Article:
Monitoring systems to Assess Geotechnical Infrastructure subjected to Climatic hazards

Description

The aim of the project is to develop novel systems to monitor earth structures exposed to climate hazard. Following completion of this research and concept demonstration project and subject to additional industry or commercial funding for the development of the technology, this effort is expected to eventually result in new commercial instruments and data management systems which it is in turn expected to lead to major improvement in design, maintenance, and adaptation of geotechnical infrastructure in a changing climate.
The technological and scientific project will be implemented via secondments and recruitment of 182 researcher months in total including 72 months of recruitment and 110 months of secondment (51 months from Industry to Academia and 59 months from Academia to Industry).
One of the major focus of the project will be the development and concept demonstration of two instruments for field measurement of pore-water tension (suction) up to 1.5 MPa, namely a high-capacity tensiometer for long-term measurement at shallow depths (<2m) and a tensiocone for rapid measurement of suction profile at great depths (up to 20m). Using proof-of-concepts prototypes developed by the academic partners in MAGIC, scientific and technological research will be carried out jointly by Industrial and Academic partners to use their respective scientific findings into a plan to assess the feasibility for the development of commercial instruments for pore-water tension measurement.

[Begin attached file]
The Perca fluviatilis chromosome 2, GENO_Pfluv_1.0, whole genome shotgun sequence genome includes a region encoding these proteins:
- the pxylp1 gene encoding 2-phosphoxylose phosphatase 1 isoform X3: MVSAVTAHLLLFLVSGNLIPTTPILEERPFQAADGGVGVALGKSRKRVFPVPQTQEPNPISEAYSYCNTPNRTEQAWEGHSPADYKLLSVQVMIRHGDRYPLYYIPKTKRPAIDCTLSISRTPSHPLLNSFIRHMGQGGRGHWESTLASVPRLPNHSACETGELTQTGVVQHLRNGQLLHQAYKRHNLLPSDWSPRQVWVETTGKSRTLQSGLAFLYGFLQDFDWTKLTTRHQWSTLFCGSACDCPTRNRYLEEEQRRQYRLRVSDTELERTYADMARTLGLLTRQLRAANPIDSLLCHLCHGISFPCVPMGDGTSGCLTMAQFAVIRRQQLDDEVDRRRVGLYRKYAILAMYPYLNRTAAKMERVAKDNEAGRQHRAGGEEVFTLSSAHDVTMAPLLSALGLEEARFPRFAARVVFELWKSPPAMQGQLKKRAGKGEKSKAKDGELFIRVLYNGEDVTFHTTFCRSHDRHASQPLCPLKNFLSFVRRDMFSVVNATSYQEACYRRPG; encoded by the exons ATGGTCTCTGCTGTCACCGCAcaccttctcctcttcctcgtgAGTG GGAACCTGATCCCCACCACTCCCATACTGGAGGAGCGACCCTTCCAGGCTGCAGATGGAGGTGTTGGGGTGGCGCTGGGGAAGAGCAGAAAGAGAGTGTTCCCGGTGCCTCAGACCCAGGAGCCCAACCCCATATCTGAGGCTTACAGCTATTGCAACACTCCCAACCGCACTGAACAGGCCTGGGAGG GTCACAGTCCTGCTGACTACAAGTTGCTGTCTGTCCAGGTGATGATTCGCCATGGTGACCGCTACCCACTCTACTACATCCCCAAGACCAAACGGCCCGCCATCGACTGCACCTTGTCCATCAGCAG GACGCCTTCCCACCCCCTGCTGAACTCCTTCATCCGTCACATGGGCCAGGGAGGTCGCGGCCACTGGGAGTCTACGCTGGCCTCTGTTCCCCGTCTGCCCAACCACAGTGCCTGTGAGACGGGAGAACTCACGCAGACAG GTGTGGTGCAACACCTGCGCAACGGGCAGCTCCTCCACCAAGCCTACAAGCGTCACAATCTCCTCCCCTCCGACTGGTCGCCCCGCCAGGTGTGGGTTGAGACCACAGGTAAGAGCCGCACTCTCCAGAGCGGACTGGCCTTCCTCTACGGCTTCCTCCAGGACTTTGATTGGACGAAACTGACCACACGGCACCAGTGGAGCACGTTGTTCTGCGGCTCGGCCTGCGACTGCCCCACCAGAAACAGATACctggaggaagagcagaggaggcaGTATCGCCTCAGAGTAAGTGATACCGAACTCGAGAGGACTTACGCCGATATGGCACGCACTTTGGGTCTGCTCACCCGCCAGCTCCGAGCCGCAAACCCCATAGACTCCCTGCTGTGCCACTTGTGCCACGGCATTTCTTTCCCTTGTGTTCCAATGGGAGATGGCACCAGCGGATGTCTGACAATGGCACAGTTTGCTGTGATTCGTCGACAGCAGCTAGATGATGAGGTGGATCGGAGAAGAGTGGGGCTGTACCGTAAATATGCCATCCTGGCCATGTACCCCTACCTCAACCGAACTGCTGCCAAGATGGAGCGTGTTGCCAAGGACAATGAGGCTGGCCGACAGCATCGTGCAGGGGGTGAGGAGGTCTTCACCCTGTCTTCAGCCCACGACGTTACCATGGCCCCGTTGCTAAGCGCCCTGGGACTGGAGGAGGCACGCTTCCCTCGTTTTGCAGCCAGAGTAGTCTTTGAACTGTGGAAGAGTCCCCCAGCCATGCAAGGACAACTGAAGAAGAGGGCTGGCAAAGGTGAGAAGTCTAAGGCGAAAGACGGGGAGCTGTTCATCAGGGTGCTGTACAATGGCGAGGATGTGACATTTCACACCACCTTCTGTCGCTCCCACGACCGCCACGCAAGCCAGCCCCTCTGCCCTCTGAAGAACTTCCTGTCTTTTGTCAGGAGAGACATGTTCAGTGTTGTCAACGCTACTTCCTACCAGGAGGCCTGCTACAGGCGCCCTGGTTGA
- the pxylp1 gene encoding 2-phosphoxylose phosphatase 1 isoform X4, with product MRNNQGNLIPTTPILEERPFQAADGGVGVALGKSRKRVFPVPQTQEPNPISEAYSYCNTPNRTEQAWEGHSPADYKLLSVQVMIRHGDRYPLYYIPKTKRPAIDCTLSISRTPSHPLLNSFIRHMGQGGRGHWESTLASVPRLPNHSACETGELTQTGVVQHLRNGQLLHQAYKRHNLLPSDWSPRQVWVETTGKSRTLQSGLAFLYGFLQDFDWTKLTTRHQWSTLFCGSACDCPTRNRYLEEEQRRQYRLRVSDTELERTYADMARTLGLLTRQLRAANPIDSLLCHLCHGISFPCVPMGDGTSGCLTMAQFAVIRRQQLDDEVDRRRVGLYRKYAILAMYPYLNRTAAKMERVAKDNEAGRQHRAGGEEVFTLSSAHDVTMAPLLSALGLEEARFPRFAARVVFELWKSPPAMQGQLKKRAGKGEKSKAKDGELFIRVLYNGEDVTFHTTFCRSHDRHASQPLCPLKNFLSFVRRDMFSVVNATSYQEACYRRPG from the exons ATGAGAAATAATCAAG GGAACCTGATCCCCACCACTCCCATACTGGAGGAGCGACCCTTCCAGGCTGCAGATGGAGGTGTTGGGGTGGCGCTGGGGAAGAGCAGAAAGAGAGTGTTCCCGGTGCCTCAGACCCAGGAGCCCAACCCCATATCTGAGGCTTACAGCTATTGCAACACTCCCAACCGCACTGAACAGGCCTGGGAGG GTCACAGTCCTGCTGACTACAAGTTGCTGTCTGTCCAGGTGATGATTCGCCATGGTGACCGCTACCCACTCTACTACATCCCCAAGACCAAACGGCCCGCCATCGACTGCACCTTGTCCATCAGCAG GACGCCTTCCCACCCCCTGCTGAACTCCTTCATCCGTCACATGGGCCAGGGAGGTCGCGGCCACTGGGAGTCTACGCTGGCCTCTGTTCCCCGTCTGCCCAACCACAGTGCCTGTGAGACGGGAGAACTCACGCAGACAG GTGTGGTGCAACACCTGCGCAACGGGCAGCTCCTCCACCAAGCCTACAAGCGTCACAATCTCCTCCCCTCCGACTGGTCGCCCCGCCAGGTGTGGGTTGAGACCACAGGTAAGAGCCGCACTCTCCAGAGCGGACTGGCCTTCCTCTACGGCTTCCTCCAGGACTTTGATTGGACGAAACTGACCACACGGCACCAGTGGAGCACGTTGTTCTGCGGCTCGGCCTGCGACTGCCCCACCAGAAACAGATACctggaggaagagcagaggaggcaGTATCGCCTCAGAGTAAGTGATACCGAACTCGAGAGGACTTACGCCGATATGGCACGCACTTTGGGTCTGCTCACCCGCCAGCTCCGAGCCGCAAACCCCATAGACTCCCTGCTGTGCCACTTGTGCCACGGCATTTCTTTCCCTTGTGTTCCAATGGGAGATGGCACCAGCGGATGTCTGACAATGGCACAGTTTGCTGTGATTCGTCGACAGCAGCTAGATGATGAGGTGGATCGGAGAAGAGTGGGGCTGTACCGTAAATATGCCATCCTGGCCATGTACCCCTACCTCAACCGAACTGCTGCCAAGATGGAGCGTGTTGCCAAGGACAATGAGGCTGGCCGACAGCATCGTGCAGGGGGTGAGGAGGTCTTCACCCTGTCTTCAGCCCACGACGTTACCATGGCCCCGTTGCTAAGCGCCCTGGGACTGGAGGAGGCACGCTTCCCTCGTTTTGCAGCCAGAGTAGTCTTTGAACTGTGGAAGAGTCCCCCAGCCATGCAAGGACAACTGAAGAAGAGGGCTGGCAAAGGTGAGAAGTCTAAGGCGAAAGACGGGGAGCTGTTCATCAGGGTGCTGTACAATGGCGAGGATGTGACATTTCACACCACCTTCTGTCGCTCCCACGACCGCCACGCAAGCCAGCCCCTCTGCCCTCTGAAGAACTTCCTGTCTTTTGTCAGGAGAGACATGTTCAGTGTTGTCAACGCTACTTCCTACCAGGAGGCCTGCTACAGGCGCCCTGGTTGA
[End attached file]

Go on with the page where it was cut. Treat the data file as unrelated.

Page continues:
MAGIC will also attempt to develop novel techniques for high-resolution imaging of water content based on Electrical Resistivity Tomography moving from proof-of-concepts prototypes already developed by academic partners. In addition, MAGIC will tackle the problem of real-time data control based on the concepts of measurement redundancy and coherence to identify faulty data due to instrument malfunctioning and/or mis-installation before these are transferred remotely.
Finally, to validate and demonstrate monitoring systems, incorporating the new instruments developed by the project, MAGIC will build a unique facility consisting of a benchmark field site instrumented with a variety of sensors for monitoring the weather-related moisture regime.

KEY DATES
  • Status
  • Completed
  • Project Launch
  • 01 January 2013
  • Project completed
  • 31 December 2016
climate hazards geotechnical infrastructure monitoring systems
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